National Theatre's Cottesloe
Patrick Marber's new play comprises the dizzying fall of its eponymous hero from successful showbiz agent and family man. At the start, he is a man who has found his prime at 50. He has a loving wife and son and a proud East End Jewish father and mother; everything that he could want really.
There is a hole at his centre though. Maybe this is because he has forsaken his religion, having avoided synagogues since his barmitzvah. He constantly appeals to and rails against God. He also does the same to almost everyone that he meets getting through twelve assistants in six months. Representing the losers of the acting profession eventually seems to get to him.
The midlife crisis and near breakdown that he suffers are shown in graphic detail as step by step he loses all his worldly goods. Ron Cook is very impressive, especially as Katz despairs and tries to find some kind of meaning to his life.
The play veers between comedy and near tragedy and while Marber directs his actors well and creates an almost comicbook effect as people move into and out of Katz' life, he also sometimes gets dangerously close to caricaturing the supporting cast. Having said that, sometimes real people are dreadfully like caricatures.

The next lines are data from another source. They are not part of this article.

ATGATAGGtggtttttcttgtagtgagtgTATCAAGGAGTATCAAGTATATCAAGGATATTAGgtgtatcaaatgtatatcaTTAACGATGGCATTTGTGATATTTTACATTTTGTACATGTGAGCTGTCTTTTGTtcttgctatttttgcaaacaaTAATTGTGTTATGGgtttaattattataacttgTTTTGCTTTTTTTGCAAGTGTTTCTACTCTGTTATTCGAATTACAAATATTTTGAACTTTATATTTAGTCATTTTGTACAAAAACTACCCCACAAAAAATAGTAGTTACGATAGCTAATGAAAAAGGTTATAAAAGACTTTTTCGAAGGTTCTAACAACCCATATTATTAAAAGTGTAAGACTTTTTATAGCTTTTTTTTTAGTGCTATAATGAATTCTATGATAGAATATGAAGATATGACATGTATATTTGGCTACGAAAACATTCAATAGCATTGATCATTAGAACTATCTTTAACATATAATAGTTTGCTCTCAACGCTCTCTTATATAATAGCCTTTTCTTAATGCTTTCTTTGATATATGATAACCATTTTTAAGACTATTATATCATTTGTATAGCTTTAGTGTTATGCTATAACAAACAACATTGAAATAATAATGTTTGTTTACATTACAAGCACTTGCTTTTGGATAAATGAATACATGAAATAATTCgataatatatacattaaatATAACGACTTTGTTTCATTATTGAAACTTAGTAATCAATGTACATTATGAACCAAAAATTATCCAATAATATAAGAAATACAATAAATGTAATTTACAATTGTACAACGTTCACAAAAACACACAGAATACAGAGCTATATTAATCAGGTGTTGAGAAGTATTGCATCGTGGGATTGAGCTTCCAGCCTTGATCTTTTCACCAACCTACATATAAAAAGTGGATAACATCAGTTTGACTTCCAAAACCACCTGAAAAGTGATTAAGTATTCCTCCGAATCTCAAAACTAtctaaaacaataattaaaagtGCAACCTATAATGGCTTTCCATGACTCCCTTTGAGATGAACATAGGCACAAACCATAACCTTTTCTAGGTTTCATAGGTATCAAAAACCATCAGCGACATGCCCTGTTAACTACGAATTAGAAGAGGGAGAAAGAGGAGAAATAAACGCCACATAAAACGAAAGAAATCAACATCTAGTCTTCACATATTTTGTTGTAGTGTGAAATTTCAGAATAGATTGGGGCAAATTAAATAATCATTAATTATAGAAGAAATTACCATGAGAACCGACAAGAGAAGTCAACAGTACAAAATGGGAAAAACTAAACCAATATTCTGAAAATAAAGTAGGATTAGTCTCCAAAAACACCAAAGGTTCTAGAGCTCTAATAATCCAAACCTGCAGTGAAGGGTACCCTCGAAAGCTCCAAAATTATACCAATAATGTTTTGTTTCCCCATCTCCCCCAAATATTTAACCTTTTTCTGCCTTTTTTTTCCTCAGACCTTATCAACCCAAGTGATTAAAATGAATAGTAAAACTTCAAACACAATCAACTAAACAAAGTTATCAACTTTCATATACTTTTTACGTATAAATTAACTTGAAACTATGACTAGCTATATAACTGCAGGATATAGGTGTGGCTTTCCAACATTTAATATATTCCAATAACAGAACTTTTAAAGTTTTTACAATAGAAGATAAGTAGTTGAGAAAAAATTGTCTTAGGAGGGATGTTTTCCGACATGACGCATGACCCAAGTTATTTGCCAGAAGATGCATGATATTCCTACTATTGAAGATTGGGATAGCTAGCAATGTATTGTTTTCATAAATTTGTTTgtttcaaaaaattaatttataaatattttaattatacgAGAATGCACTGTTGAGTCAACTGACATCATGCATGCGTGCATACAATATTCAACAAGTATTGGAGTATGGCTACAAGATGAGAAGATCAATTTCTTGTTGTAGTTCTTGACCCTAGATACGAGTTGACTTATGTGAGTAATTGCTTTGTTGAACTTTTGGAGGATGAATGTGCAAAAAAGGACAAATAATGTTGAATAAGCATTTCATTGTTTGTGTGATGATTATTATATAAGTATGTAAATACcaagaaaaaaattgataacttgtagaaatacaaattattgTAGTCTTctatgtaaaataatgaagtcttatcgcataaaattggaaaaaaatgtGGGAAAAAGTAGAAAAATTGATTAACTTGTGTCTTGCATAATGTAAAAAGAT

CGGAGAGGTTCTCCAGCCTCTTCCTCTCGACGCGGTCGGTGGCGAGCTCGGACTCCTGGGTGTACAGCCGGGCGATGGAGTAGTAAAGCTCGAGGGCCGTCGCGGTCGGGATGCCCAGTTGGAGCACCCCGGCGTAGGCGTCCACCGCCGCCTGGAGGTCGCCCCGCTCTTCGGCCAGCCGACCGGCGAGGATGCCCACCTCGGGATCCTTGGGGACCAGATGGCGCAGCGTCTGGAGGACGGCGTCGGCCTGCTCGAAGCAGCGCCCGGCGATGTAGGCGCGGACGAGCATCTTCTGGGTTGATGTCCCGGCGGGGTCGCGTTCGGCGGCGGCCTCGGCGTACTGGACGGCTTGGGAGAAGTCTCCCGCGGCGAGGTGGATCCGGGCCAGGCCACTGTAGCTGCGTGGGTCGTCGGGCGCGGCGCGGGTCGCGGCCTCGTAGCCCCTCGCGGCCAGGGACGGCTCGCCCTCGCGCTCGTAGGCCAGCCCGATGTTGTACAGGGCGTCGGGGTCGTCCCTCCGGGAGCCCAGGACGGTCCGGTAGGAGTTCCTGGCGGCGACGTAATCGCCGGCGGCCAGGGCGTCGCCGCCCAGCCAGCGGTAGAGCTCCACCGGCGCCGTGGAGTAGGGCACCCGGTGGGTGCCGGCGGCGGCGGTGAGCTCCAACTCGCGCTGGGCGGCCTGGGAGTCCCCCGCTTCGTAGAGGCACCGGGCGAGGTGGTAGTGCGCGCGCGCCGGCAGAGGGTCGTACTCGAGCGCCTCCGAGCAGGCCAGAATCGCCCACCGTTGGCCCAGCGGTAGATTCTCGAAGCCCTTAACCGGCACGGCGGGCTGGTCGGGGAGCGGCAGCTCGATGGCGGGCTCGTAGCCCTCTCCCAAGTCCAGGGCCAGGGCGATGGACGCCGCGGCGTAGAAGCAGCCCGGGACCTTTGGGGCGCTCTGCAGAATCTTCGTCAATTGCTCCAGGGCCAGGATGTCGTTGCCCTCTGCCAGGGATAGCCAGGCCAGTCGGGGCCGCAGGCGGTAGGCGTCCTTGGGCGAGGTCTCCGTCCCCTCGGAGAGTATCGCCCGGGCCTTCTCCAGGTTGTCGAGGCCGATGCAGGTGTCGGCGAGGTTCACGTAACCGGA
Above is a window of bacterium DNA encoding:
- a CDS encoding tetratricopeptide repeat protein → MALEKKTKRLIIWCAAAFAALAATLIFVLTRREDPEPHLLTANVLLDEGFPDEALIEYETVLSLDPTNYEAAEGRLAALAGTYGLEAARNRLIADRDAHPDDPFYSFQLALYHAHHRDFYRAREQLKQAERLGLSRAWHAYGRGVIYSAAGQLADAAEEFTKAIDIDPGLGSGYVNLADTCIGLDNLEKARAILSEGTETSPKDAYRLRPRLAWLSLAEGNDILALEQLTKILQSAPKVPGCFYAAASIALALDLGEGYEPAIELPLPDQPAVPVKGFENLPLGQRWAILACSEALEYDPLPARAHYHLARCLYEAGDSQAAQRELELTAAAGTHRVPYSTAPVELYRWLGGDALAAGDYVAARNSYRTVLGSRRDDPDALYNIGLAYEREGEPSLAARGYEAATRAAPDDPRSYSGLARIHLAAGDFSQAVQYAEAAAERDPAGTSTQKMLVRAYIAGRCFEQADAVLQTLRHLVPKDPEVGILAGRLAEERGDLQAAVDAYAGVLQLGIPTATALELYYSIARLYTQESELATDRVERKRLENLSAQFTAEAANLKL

This play is worth seeing for a very good performance by Cook and some strong support especially by Trevor Peacock as his father and also in a number of bit parts. It also gives an insight into the struggles of a secular Jew who is losing himself in an increasingly irreligious society. At one point, Katz is likened to The Wandering Jew, a man condemned to be lost forever.
Whilst the play is funny in parts and portrays Katz well, there seemed no reason why a different director wouldn't have cut it rather more than Marber has to give the protagonist's struggle more focus and possibly greater meaning.
Reviewer: Philip Fisher